By Dillon Davis
Lansing Star staff writer
For Gov. Rick Snyder, carving out a new budget for Michigan and reducing the deficit was one of the primary goals when he set foot in office.
Since unveiling the 2011 budget proposal, potential cuts have sparked numerous protests and left many Michigan residents unsure of how the cuts will affect them.
Rick Stilgenbauer, a Lansing resident, said cuts like the ones Snyder are proposing are happening across the U.S., and it’s been taking its toll on people.
Stilgenbauer said the economic concerns in Michigan have altered the way people are living so finding a way to balance the budget could benefit not only people’s wallets, but their sanity as well.
“(The cuts are) all up right where everybody’s sensitive areas are in terms of economy and socioeconomic positions,” Stilgenbauer said. “The people that he’s cutting back are the people who have been putting into the system their entire lives and expect it to come back. … I think it’s reasonable and I think everybody is up in arms for a good reason. “
When Marc Cunanan was making the choice of which high school to attend in the Detroit area, he knew he’d go anywhere except for Detroit Public Schools, or DPS.
Cunanan, a Detroit resident and chemistry sophomore at MSU, said he wanted to choose a school that would best prepare him for college.
Cunanan said DPS has a reputation in the Detroit area of being of lesser quality and can’t provide the same opportunities as other districts because of budget constraints.
After weighing his options, Cunanan settled on Sterling Heights High School because of the resources and opportunities it offered for his education.
“As much as I love Detroit and supporting what’s there, I wanted to come to MSU and knew DPS wasn’t an option for me,” Cunanan said. “How am I expected to study and learn and be successful when a district doesn’t have the resources to allow me to do so? I made the right choice in this situation and am thankful for that.”
In Snyder’s proposed budget, districts like DPS on a statewide level will have trouble improving the quality of education as he’s calling for a per-student reduction of $300. The reduction is an addition to the $170 per-student reduction that was previously instituted under former Gov. Jennifer Granholm.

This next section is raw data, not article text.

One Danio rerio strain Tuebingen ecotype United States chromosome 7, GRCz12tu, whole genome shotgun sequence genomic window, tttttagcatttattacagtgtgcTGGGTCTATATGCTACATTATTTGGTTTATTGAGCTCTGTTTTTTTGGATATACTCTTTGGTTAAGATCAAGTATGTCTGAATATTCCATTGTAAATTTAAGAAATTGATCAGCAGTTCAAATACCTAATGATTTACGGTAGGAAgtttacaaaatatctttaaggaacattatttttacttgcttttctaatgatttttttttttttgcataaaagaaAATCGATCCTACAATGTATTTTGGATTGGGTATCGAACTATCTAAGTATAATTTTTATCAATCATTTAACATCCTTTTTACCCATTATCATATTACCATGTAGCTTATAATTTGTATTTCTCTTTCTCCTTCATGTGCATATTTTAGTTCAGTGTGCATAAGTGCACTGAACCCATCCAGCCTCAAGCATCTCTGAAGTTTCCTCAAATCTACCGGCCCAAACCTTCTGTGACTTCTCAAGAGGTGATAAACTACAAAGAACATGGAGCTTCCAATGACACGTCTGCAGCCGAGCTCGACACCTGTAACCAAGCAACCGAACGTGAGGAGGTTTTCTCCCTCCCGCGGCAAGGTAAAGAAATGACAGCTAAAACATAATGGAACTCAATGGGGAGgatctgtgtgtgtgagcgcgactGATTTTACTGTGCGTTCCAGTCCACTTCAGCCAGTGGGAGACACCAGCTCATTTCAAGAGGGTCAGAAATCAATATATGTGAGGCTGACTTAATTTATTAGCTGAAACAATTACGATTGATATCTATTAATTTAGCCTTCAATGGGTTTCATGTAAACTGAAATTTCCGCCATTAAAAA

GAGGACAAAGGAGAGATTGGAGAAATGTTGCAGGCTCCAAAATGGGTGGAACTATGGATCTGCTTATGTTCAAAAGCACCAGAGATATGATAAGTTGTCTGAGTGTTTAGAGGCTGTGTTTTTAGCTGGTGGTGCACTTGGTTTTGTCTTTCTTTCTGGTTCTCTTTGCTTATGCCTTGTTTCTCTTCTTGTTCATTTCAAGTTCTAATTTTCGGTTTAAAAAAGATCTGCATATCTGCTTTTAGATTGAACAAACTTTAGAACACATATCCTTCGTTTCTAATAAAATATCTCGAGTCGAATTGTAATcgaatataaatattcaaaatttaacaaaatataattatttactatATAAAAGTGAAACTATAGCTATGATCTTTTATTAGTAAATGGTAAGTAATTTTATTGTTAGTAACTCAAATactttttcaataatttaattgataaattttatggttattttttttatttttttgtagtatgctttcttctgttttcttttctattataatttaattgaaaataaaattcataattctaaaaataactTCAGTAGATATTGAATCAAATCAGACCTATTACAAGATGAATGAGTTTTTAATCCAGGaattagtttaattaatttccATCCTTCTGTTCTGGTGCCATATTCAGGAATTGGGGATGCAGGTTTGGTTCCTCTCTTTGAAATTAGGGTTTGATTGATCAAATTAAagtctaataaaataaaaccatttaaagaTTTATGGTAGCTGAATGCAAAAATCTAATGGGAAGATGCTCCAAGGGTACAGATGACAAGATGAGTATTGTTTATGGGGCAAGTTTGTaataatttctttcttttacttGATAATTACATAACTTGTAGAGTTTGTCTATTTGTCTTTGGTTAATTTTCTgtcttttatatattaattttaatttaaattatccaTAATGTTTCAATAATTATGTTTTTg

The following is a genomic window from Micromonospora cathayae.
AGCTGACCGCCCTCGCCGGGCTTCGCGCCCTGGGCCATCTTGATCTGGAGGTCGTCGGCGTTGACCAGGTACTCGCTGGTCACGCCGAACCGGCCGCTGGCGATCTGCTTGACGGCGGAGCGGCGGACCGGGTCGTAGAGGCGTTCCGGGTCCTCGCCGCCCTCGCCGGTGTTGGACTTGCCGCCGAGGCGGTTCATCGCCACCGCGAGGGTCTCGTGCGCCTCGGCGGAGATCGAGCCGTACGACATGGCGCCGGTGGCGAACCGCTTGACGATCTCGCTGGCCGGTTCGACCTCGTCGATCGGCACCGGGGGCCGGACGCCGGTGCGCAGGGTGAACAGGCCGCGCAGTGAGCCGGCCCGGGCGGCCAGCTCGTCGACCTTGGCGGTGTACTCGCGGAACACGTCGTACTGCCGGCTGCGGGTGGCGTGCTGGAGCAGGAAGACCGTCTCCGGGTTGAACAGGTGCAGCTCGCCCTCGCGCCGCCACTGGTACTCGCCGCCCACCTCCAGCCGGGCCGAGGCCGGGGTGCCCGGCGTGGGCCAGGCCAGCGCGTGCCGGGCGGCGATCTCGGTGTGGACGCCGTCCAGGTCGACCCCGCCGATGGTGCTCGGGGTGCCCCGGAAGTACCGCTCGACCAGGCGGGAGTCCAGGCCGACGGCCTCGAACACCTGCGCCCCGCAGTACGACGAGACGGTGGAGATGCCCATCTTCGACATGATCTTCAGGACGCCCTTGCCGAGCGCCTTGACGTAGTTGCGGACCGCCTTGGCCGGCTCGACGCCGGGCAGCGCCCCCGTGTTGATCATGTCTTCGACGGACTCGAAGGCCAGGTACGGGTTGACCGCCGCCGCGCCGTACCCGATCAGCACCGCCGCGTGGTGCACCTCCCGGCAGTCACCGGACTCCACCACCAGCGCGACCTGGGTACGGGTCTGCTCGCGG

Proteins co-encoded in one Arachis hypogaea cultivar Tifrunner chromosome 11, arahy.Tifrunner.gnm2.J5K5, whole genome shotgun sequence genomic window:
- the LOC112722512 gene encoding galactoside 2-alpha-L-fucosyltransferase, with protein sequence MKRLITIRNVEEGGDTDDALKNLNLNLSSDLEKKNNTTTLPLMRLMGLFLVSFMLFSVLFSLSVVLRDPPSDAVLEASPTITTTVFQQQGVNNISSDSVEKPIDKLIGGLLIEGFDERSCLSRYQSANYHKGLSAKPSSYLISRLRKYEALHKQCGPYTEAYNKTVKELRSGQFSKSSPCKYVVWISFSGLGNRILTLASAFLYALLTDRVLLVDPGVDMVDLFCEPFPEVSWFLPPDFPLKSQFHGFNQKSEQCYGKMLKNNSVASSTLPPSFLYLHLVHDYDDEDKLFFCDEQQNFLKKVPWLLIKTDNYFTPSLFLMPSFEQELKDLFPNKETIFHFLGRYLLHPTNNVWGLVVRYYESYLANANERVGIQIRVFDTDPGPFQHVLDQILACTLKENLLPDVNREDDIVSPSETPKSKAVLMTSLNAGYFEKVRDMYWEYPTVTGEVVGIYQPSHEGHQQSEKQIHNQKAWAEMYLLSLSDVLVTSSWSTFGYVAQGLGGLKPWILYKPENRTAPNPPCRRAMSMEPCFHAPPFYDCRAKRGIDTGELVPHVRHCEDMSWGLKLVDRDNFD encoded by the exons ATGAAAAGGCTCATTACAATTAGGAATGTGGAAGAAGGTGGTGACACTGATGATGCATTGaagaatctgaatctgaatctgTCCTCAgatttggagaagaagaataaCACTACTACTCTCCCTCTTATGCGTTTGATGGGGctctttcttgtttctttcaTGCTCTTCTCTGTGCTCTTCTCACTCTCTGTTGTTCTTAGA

The $470-per-student cut shrinks most districts’ budgets by as much as 10 percent.
Steven Ridnour, a Canton, Mich., resident and former high school teacher, said the budget cuts are potentially going to make it difficult to give students all that they need in the classroom.
Ridnour said although he’s opposed to Snyder’s budget plan, he understands the state needs to make cuts to get the economy moving in the right direction.
“It’s hard not to feel bad for the students,” Ridnour said. “They do their best to excel in the classroom and it’s up to Michigan to decide the resources available. There’s an awful lot of red tape and ultimately it’s the students who suffer in the process.”
For Naudia Fisher, coming to college was always a part of her plan.
Fisher, an East Lansing resident and clinical social work junior at MSU, said part of that plan was finding a way to pay for her higher education experience. In three years at MSU, Fisher said she has taken out extensive loans and earned several scholarships to offset the costs of tuition.
Under Snyder’s budget plan, students like Fisher won’t have much of an easier time paying for college as he has proposed to cut state aid to individual universities by at least 15 percent.
Those cuts will inevitably lead to tuition increases at most Michigan universities. If universities are not able to limit tuition increases to roughly seven percent, the cut of individual aid could be as much as 20 percent.
“I’m lucky to be so close to graduation,” Fisher said. “With the loans I have now, there’s no way I could afford to take on too much more. The state needs to shrink its debt, but students certainly don’t need more of it in the process.”
Several other area students share Fisher’s concerns.
Yul Young, a Lansing resident and student at LCC, said Snyder changing the criteria for student assistance has made things more difficult for him.
Young said he is one of more than 18,000 students who received a Bridge Card and food stamps to help pay for food while in school.
Young said the cuts have made it difficult for students like him to weather the storm of the costs of higher education.
“It doesn’t help students at all,” Young said. “With students that are working and paying for rent at the same time, it’s hard – that’s what I do.”
Debating the cuts
Although support for Snyder’s budget cuts have been mixed, some residents have been vocal in their disapproval.
At a protest of the budget cuts in Lansing, David Kenney, an East Lansing resident, said he strongly disagrees with the way Snyder has handled his cutbacks since he’s been in office.
Kenney said the economy of Michigan is a product of the national economy that was created when George W. Bush was president. Kenney said the work of President Barack Obama will ultimately determine how both Michigan and other state economies function in the future.
“(Snyder) can’t help (but) do what he’s doing,” Kenney said. “He’s doing the bidding of the corporate structure. Now, the states are hurting and they have to put the pinch on the people. … The states are getting the flack for (the corporate structure).”
Others have voiced their opinions in support of Snyder and the work he’s done since he was inaugurated in January.
Stilgenbauer said it’s a positive thing for people to get out and protest the cuts if they disagree with what’s taking place.
Stilgenbauer said Michigan’s economy will turn around as soon as the nation’s economy does.
“The position we’re in is sound to decrease the deficit,” Stilgenbauer said. “It’s happening all throughout America, obviously. … (The government) feels justified in turning this country around.”